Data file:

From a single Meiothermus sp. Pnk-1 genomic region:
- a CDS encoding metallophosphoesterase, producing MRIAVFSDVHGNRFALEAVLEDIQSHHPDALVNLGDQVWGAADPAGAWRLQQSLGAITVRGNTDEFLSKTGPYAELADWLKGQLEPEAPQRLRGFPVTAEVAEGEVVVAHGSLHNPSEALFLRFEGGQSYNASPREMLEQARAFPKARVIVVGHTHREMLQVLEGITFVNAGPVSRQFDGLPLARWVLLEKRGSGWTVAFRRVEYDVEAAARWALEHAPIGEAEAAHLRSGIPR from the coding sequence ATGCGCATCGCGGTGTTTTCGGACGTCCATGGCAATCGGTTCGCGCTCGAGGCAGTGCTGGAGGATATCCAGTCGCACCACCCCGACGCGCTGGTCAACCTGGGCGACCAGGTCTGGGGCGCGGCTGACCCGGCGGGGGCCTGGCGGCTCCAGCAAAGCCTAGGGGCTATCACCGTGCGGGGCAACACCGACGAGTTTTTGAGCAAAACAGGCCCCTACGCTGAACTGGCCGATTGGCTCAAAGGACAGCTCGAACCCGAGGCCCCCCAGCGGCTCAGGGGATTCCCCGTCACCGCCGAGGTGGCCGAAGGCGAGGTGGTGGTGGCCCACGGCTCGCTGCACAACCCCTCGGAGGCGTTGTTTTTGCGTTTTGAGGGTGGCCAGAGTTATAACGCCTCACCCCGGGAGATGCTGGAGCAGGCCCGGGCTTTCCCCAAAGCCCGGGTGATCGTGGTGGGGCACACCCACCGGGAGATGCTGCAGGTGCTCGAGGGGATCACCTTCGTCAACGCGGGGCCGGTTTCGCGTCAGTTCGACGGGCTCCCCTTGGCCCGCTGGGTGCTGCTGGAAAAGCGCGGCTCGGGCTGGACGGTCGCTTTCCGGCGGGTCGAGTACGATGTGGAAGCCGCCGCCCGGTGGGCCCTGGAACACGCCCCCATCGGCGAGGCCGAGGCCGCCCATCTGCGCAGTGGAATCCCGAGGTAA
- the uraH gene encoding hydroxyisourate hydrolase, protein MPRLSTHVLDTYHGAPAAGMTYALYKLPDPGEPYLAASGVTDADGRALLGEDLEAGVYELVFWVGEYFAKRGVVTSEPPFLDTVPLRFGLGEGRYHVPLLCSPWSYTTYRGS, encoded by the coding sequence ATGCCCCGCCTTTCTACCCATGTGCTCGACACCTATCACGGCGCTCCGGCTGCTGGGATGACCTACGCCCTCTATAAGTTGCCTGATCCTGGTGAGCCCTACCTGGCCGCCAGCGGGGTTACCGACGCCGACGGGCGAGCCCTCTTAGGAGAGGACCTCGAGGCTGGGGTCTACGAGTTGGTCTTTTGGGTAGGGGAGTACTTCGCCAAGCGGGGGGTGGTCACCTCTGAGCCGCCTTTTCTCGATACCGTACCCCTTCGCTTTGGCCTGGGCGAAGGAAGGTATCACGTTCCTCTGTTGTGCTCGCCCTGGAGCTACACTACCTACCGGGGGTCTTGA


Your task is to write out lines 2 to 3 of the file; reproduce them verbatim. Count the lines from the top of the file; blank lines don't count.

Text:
- a CDS encoding metallophosphoesterase, producing MRIAVFSDVHGNRFALEAVLEDIQSHHPDALVNLGDQVWGAADPAGAWRLQQSLGAITVRGNTDEFLSKTGPYAELADWLKGQLEPEAPQRLRGFPVTAEVAEGEVVVAHGSLHNPSEALFLRFEGGQSYNASPREMLEQARAFPKARVIVVGHTHREMLQVLEGITFVNAGPVSRQFDGLPLARWVLLEKRGSGWTVAFRRVEYDVEAAARWALEHAPIGEAEAAHLRSGIPR from the coding sequence ATGCGCATCGCGGTGTTTTCGGACGTCCATGGCAATCGGTTCGCGCTCGAGGCAGTGCTGGAGGATATCCAGTCGCACCACCCCGACGCGCTGGTCAACCTGGGCGACCAGGTCTGGGGCGCGGCTGACCCGGCGGGGGCCTGGCGGCTCCAGCAAAGCCTAGGGGCTATCACCGTGCGGGGCAACACCGACGAGTTTTTGAGCAAAACAGGCCCCTACGCTGAACTGGCCGATTGGCTCAAAGGACAGCTCGAACCCGAGGCCCCCCAGCGGCTCAGGGGATTCCCCGTCACCGCCGAGGTGGCCGAAGGCGAGGTGGTGGTGGCCCACGGCTCGCTGCACAACCCCTCGGAGGCGTTGTTTTTGCGTTTTGAGGGTGGCCAGAGTTATAACGCCTCACCCCGGGAGATGCTGGAGCAGGCCCGGGCTTTCCCCAAAGCCCGGGTGATCGTGGTGGGGCACACCCACCGGGAGATGCTGCAGGTGCTCGAGGGGATCACCTTCGTCAACGCGGGGCCGGTTTCGCGTCAGTTCGACGGGCTCCCCTTGGCCCGCTGGGTGCTGCTGGAAAAGCGCGGCTCGGGCTGGACGGTCGCTTTCCGGCGGGTCGAGTACGATGTGGAAGCCGCCGCCCGGTGGGCCCTGGAACACGCCCCCATCGGCGAGGCCGAGGCCGCCCATCTGCGCAGTGGAATCCCGAGGTAA
- the uraH gene encoding hydroxyisourate hydrolase, protein MPRLSTHVLDTYHGAPAAGMTYALYKLPDPGEPYLAASGVTDADGRALLGEDLEAGVYELVFWVGEYFAKRGVVTSEPPFLDTVPLRFGLGEGRYHVPLLCSPWSYTTYRGS, encoded by the coding sequence ATGCCCCGCCTTTCTACCCATGTGCTCGACACCTATCACGGCGCTCCGGCTGCTGGGATGACCTACGCCCTCTATAAGTTGCCTGATCCTGGTGAGCCCTACCTGGCCGCCAGCGGGGTTACCGACGCCGACGGGCGAGCCCTCTTAGGAGAGGACCTCGAGGCTGGGGTCTACGAGTTGGTCTTTTGGGTAGGGGAGTACTTCGCCAAGCGGGGGGTGGTCACCTCTGAGCCGCCTTTTCTCGATACCGTACCCCTTCGCTTTGGCCTGGGCGAAGGAAGGTATCACGTTCCTCTGTTGTGCTCGCCCTGGAGCTACACTACCTACCGGGGGTCTTGA